Rob Gurwitt is a GOVERNING contributor.E-mail: firstname.lastname@example.org
Perhaps because their experience with online government is so new, local governments remain unsure of how to make room for it within their organizations. In many--probably in most--it remains the domain of information technology staff. But this, says Byron West, Denver's director of television and Internet services, "is like trying to steer the ship from the engine room." This is why a growing number of public officials are coming to recognize that their jurisdiction's Web presence demands the attention of upper-level managers.
In Miami-Dade County, for instance, the county's webmaster, Judi Zito, has recently moved from the technology department to the county's communications department. "We didn't have coordination when it came to content," she says, explaining the move. The result is that Zito answers to two bosses: She's the e-government program manager for the county's CIO, helping set overall Web strategy for the county, and she's the manager of online services for its communications director, administering the actual Web portal and managing its content. In addition, the technology department continues to host the site; "they're the pipes and server people," as Zito puts it.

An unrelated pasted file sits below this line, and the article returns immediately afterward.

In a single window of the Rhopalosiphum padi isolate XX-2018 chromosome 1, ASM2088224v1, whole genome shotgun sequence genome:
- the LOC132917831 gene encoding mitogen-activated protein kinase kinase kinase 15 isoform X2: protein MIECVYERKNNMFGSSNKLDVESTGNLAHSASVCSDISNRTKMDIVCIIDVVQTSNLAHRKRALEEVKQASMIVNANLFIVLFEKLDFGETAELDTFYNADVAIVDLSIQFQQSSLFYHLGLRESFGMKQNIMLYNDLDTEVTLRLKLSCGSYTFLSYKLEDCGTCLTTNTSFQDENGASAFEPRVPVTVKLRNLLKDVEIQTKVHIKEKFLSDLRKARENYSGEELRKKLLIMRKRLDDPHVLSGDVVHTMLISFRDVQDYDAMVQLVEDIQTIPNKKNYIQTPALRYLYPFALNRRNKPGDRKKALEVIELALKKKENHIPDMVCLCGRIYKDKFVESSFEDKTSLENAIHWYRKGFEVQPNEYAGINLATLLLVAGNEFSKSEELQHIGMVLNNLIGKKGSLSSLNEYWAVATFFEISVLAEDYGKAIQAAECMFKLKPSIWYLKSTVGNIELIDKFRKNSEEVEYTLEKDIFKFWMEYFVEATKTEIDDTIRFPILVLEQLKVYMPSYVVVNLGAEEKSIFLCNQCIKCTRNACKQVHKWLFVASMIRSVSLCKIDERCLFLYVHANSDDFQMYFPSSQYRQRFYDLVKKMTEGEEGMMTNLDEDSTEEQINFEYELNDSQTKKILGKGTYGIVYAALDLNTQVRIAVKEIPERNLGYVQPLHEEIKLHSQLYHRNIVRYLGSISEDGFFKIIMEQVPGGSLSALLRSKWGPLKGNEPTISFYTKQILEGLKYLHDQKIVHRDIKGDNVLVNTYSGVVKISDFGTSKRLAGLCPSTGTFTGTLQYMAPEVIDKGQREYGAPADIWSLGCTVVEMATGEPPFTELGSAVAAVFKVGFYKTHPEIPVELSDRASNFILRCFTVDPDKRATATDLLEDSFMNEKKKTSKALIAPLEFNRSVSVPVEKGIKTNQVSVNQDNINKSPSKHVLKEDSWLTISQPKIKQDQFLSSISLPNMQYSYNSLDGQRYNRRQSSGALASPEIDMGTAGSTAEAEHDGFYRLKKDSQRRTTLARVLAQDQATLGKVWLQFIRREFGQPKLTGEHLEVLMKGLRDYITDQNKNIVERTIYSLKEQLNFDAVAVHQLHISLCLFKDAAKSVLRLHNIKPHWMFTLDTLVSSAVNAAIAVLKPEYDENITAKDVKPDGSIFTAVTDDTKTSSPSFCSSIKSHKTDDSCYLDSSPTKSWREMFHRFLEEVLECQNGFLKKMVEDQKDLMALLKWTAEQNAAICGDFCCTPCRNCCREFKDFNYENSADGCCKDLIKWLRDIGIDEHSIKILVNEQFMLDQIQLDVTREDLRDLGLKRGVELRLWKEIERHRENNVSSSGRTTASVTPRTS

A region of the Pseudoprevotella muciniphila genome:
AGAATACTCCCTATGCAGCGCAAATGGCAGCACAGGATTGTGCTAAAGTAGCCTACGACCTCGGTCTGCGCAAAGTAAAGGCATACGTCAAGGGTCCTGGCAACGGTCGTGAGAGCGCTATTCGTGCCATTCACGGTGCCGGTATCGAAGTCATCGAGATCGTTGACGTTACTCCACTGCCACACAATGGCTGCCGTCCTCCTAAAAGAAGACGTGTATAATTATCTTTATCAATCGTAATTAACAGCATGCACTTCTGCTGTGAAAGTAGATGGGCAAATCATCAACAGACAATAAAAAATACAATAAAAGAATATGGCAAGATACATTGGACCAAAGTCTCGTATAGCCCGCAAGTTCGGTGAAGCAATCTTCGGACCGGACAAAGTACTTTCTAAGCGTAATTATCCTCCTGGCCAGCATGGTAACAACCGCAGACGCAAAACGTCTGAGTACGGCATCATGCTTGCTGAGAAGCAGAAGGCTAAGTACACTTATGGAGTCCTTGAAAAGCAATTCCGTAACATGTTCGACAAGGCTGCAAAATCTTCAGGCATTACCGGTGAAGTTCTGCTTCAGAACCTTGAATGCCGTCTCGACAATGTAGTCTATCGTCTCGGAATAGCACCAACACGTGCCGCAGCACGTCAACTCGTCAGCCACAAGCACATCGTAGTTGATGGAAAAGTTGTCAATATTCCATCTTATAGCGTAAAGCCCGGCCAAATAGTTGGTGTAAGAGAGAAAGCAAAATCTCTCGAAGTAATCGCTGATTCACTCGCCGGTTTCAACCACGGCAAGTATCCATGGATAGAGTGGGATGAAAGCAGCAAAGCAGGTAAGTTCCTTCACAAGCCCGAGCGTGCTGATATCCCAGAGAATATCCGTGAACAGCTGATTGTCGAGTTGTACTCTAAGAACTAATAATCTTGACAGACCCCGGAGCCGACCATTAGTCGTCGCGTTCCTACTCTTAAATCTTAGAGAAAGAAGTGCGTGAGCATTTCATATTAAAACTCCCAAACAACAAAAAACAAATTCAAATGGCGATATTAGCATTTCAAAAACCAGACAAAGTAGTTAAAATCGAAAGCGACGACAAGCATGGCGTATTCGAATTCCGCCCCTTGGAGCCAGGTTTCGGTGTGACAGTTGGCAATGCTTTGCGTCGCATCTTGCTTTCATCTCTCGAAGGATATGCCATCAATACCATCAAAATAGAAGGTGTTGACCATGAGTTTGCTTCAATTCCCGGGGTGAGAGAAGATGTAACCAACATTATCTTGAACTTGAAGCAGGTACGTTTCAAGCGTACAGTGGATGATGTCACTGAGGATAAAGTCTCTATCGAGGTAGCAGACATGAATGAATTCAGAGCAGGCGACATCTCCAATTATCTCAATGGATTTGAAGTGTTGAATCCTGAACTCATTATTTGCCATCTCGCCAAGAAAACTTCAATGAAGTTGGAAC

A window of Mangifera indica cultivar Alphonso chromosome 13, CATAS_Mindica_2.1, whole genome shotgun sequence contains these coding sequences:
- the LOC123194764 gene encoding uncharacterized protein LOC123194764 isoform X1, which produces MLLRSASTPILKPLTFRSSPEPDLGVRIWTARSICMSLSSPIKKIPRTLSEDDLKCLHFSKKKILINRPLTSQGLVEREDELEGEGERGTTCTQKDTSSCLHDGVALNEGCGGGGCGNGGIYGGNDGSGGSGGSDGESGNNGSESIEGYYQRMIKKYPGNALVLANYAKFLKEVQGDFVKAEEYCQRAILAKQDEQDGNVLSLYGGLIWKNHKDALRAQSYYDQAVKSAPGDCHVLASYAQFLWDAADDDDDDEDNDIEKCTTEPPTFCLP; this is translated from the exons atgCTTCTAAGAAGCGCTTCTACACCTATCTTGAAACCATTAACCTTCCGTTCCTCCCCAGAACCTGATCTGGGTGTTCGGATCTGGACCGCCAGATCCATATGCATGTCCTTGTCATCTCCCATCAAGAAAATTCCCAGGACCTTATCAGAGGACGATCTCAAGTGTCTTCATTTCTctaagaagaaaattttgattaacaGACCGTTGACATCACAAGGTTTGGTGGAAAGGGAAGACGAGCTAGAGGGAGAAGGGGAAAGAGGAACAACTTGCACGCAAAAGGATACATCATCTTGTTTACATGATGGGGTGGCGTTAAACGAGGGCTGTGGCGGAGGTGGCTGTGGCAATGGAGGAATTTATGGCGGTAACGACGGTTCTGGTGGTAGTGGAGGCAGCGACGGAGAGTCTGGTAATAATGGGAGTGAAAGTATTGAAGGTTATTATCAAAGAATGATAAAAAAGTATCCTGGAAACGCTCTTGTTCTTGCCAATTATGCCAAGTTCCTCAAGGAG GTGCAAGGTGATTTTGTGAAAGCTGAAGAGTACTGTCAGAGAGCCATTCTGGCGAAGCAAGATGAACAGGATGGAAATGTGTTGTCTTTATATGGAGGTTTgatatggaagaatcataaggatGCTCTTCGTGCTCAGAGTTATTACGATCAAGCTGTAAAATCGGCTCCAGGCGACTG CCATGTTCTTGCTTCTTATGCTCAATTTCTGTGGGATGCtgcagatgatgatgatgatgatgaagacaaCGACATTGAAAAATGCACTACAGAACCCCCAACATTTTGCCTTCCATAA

San Diego's city Web site is under the control of Diane Norman, the e-government program manager. She is in charge of a group of Web designers, who work in turn with each city department. Norman works with the city's CIO to fit her group's activities into a larger strategic plan for using information technology, which was developed by the city's department heads and managers. "The Web site is just the enabler," she says.
Denver has created a new position, chief of e-government, which is filled on an acting basis by Finance Director Margaret Browne. But just as important, it has also formed two working groups that will ultimately be responsible for how the city configures itself to take advantage of information technology. There is an e-government leaders team, which is made up of the city's top managers, who meet every other week for two hours. Then there is an "operational" leaders team, made up of the city's top technology officials, who focus on feasibility, standards and other technological issues.
The point, says Browne, is that "resolving the issues of who controls what, how you share this system and how you delegate control is really quite an undertaking in a traditional bureaucracy with clear silos. What I've learned is you have to do a lot of planning, and be collaborative; you've got to work across these different agency responsibilities."